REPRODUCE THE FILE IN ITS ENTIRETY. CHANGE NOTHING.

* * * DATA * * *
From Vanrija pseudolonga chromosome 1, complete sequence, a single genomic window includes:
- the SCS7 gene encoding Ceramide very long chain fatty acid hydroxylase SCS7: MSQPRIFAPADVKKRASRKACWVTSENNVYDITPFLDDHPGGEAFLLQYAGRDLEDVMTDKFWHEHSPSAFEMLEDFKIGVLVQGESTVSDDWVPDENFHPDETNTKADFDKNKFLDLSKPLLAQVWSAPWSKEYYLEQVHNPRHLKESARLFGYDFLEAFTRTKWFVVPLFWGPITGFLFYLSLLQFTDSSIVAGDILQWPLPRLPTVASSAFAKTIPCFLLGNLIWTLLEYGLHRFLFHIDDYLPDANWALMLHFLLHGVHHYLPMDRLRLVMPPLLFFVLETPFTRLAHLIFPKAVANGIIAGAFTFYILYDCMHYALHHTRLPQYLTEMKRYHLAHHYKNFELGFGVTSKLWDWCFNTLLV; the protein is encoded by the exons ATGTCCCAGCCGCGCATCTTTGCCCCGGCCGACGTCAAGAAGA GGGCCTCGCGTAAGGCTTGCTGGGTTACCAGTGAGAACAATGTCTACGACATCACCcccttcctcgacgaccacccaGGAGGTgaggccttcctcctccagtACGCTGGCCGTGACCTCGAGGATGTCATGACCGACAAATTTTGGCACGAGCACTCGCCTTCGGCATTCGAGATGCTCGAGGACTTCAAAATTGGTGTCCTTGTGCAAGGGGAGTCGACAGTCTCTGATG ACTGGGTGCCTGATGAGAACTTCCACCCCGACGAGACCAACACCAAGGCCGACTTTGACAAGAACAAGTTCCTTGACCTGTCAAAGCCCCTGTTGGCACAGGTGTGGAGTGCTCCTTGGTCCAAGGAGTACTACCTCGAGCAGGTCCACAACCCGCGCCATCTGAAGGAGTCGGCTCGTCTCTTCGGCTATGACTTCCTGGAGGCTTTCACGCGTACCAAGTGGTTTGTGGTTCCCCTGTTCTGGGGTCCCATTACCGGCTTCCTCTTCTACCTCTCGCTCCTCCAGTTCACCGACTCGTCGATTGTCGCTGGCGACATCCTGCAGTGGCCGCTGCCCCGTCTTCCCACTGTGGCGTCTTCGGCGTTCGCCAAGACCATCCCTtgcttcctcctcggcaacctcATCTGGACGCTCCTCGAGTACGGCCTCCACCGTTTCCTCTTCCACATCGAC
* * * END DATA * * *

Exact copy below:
From Vanrija pseudolonga chromosome 1, complete sequence, a single genomic window includes:
- the SCS7 gene encoding Ceramide very long chain fatty acid hydroxylase SCS7: MSQPRIFAPADVKKRASRKACWVTSENNVYDITPFLDDHPGGEAFLLQYAGRDLEDVMTDKFWHEHSPSAFEMLEDFKIGVLVQGESTVSDDWVPDENFHPDETNTKADFDKNKFLDLSKPLLAQVWSAPWSKEYYLEQVHNPRHLKESARLFGYDFLEAFTRTKWFVVPLFWGPITGFLFYLSLLQFTDSSIVAGDILQWPLPRLPTVASSAFAKTIPCFLLGNLIWTLLEYGLHRFLFHIDDYLPDANWALMLHFLLHGVHHYLPMDRLRLVMPPLLFFVLETPFTRLAHLIFPKAVANGIIAGAFTFYILYDCMHYALHHTRLPQYLTEMKRYHLAHHYKNFELGFGVTSKLWDWCFNTLLV; the protein is encoded by the exons ATGTCCCAGCCGCGCATCTTTGCCCCGGCCGACGTCAAGAAGA GGGCCTCGCGTAAGGCTTGCTGGGTTACCAGTGAGAACAATGTCTACGACATCACCcccttcctcgacgaccacccaGGAGGTgaggccttcctcctccagtACGCTGGCCGTGACCTCGAGGATGTCATGACCGACAAATTTTGGCACGAGCACTCGCCTTCGGCATTCGAGATGCTCGAGGACTTCAAAATTGGTGTCCTTGTGCAAGGGGAGTCGACAGTCTCTGATG ACTGGGTGCCTGATGAGAACTTCCACCCCGACGAGACCAACACCAAGGCCGACTTTGACAAGAACAAGTTCCTTGACCTGTCAAAGCCCCTGTTGGCACAGGTGTGGAGTGCTCCTTGGTCCAAGGAGTACTACCTCGAGCAGGTCCACAACCCGCGCCATCTGAAGGAGTCGGCTCGTCTCTTCGGCTATGACTTCCTGGAGGCTTTCACGCGTACCAAGTGGTTTGTGGTTCCCCTGTTCTGGGGTCCCATTACCGGCTTCCTCTTCTACCTCTCGCTCCTCCAGTTCACCGACTCGTCGATTGTCGCTGGCGACATCCTGCAGTGGCCGCTGCCCCGTCTTCCCACTGTGGCGTCTTCGGCGTTCGCCAAGACCATCCCTtgcttcctcctcggcaacctcATCTGGACGCTCCTCGAGTACGGCCTCCACCGTTTCCTCTTCCACATCGAC